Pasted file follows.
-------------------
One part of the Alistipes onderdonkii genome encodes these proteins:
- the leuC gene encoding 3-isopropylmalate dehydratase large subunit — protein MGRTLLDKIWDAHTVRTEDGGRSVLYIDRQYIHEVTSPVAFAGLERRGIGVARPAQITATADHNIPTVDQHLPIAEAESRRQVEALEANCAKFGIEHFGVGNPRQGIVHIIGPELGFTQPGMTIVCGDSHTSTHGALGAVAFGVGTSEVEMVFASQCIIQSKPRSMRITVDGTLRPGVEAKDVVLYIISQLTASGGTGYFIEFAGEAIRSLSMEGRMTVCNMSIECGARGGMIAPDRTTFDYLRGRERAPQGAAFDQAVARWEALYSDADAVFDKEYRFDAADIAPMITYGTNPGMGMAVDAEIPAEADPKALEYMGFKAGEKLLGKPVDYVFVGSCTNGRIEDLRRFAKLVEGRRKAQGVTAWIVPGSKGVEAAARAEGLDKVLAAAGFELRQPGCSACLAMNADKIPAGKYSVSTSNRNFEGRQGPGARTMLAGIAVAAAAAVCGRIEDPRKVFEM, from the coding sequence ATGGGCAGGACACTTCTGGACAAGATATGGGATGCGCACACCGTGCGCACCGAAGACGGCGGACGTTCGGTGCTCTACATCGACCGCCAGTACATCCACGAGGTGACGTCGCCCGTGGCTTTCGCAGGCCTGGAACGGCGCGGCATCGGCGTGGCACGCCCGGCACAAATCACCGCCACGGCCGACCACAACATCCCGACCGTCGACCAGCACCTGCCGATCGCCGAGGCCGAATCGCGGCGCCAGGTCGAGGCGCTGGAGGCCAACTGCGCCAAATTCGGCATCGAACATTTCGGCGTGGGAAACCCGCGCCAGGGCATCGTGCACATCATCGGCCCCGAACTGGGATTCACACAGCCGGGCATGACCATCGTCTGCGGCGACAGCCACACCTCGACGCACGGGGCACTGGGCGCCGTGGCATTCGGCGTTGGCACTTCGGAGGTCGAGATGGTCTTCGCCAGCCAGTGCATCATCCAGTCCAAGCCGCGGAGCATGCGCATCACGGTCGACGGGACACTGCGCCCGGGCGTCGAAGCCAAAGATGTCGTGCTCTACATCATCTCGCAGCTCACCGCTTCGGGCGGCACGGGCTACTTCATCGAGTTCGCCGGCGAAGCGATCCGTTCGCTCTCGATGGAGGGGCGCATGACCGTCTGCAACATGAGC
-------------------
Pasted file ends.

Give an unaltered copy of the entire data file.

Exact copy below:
One part of the Alistipes onderdonkii genome encodes these proteins:
- the leuC gene encoding 3-isopropylmalate dehydratase large subunit — protein MGRTLLDKIWDAHTVRTEDGGRSVLYIDRQYIHEVTSPVAFAGLERRGIGVARPAQITATADHNIPTVDQHLPIAEAESRRQVEALEANCAKFGIEHFGVGNPRQGIVHIIGPELGFTQPGMTIVCGDSHTSTHGALGAVAFGVGTSEVEMVFASQCIIQSKPRSMRITVDGTLRPGVEAKDVVLYIISQLTASGGTGYFIEFAGEAIRSLSMEGRMTVCNMSIECGARGGMIAPDRTTFDYLRGRERAPQGAAFDQAVARWEALYSDADAVFDKEYRFDAADIAPMITYGTNPGMGMAVDAEIPAEADPKALEYMGFKAGEKLLGKPVDYVFVGSCTNGRIEDLRRFAKLVEGRRKAQGVTAWIVPGSKGVEAAARAEGLDKVLAAAGFELRQPGCSACLAMNADKIPAGKYSVSTSNRNFEGRQGPGARTMLAGIAVAAAAAVCGRIEDPRKVFEM, from the coding sequence ATGGGCAGGACACTTCTGGACAAGATATGGGATGCGCACACCGTGCGCACCGAAGACGGCGGACGTTCGGTGCTCTACATCGACCGCCAGTACATCCACGAGGTGACGTCGCCCGTGGCTTTCGCAGGCCTGGAACGGCGCGGCATCGGCGTGGCACGCCCGGCACAAATCACCGCCACGGCCGACCACAACATCCCGACCGTCGACCAGCACCTGCCGATCGCCGAGGCCGAATCGCGGCGCCAGGTCGAGGCGCTGGAGGCCAACTGCGCCAAATTCGGCATCGAACATTTCGGCGTGGGAAACCCGCGCCAGGGCATCGTGCACATCATCGGCCCCGAACTGGGATTCACACAGCCGGGCATGACCATCGTCTGCGGCGACAGCCACACCTCGACGCACGGGGCACTGGGCGCCGTGGCATTCGGCGTTGGCACTTCGGAGGTCGAGATGGTCTTCGCCAGCCAGTGCATCATCCAGTCCAAGCCGCGGAGCATGCGCATCACGGTCGACGGGACACTGCGCCCGGGCGTCGAAGCCAAAGATGTCGTGCTCTACATCATCTCGCAGCTCACCGCTTCGGGCGGCACGGGCTACTTCATCGAGTTCGCCGGCGAAGCGATCCGTTCGCTCTCGATGGAGGGGCGCATGACCGTCTGCAACATGAGC